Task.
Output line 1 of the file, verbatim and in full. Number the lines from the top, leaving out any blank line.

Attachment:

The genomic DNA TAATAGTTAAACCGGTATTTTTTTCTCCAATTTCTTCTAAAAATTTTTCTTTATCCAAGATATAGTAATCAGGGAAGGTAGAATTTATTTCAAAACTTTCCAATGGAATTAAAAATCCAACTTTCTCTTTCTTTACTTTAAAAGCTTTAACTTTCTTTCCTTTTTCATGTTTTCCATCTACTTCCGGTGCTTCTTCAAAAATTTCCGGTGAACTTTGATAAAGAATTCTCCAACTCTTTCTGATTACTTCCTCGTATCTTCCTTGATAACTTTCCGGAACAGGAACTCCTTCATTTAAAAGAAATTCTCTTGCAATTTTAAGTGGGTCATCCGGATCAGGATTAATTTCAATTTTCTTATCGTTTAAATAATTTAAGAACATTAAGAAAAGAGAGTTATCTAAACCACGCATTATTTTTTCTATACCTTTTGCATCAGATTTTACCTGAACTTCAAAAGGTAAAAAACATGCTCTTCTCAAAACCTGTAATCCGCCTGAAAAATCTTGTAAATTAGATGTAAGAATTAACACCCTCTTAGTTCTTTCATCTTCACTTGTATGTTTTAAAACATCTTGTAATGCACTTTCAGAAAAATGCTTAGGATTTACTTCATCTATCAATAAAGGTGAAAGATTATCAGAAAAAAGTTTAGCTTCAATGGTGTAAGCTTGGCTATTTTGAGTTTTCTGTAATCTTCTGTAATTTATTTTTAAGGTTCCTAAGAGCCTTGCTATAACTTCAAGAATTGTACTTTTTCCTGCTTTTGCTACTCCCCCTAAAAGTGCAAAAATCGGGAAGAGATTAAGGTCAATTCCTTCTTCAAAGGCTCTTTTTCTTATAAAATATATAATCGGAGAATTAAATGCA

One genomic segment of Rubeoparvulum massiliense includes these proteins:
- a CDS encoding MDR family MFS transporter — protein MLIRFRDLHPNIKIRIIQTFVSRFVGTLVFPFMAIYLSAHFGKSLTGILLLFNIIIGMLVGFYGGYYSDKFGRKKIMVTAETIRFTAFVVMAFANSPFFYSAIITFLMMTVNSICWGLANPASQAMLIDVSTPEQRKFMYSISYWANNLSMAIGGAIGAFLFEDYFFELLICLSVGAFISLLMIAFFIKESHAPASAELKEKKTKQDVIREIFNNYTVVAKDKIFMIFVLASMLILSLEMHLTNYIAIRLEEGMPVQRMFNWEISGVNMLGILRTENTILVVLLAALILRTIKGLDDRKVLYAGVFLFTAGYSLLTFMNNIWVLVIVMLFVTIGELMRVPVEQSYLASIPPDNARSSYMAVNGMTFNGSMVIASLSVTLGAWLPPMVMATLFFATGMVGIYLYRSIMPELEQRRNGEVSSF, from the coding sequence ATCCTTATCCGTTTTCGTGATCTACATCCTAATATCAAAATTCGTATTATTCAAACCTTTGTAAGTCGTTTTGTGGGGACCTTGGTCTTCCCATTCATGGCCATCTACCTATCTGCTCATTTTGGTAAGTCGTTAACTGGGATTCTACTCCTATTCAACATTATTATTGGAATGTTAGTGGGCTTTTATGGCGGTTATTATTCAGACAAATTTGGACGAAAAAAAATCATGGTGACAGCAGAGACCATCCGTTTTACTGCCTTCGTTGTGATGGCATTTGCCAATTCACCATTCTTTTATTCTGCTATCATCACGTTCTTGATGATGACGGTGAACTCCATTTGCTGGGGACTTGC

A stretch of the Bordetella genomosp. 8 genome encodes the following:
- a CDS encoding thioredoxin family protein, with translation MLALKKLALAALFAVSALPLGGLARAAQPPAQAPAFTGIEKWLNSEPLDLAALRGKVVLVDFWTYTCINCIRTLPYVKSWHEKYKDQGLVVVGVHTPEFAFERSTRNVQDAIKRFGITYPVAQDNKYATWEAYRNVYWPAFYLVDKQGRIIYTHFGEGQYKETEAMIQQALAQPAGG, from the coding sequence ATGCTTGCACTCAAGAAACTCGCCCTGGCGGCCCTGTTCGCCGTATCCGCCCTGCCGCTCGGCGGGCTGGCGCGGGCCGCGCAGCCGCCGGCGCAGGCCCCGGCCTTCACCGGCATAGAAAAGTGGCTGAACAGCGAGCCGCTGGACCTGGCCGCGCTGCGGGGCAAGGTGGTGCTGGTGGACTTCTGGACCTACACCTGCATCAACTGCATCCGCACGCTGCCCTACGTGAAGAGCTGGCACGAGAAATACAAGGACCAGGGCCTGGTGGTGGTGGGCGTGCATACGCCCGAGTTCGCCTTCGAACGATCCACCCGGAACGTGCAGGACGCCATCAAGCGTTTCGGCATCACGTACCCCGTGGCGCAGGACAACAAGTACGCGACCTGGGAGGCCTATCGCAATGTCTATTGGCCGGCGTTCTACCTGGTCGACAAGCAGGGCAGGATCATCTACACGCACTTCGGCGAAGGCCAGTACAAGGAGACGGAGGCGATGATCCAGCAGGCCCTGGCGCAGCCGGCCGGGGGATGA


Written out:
The genomic DNA TAATAGTTAAACCGGTATTTTTTTCTCCAATTTCTTCTAAAAATTTTTCTTTATCCAAGATATAGTAATCAGGGAAGGTAGAATTTATTTCAAAACTTTCCAATGGAATTAAAAATCCAACTTTCTCTTTCTTTACTTTAAAAGCTTTAACTTTCTTTCCTTTTTCATGTTTTCCATCTACTTCCGGTGCTTCTTCAAAAATTTCCGGTGAACTTTGATAAAGAATTCTCCAACTCTTTCTGATTACTTCCTCGTATCTTCCTTGATAACTTTCCGGAACAGGAACTCCTTCATTTAAAAGAAATTCTCTTGCAATTTTAAGTGGGTCATCCGGATCAGGATTAATTTCAATTTTCTTATCGTTTAAATAATTTAAGAACATTAAGAAAAGAGAGTTATCTAAACCACGCATTATTTTTTCTATACCTTTTGCATCAGATTTTACCTGAACTTCAAAAGGTAAAAAACATGCTCTTCTCAAAACCTGTAATCCGCCTGAAAAATCTTGTAAATTAGATGTAAGAATTAACACCCTCTTAGTTCTTTCATCTTCACTTGTATGTTTTAAAACATCTTGTAATGCACTTTCAGAAAAATGCTTAGGATTTACTTCATCTATCAATAAAGGTGAAAGATTATCAGAAAAAAGTTTAGCTTCAATGGTGTAAGCTTGGCTATTTTGAGTTTTCTGTAATCTTCTGTAATTTATTTTTAAGGTTCCTAAGAGCCTTGCTATAACTTCAAGAATTGTACTTTTTCCTGCTTTTGCTACTCCCCCTAAAAGTGCAAAAATCGGGAAGAGATTAAGGTCAATTCCTTCTTCAAAGGCTCTTTTTCTTATAAAATATATAATCGGAGAATTAAATGCA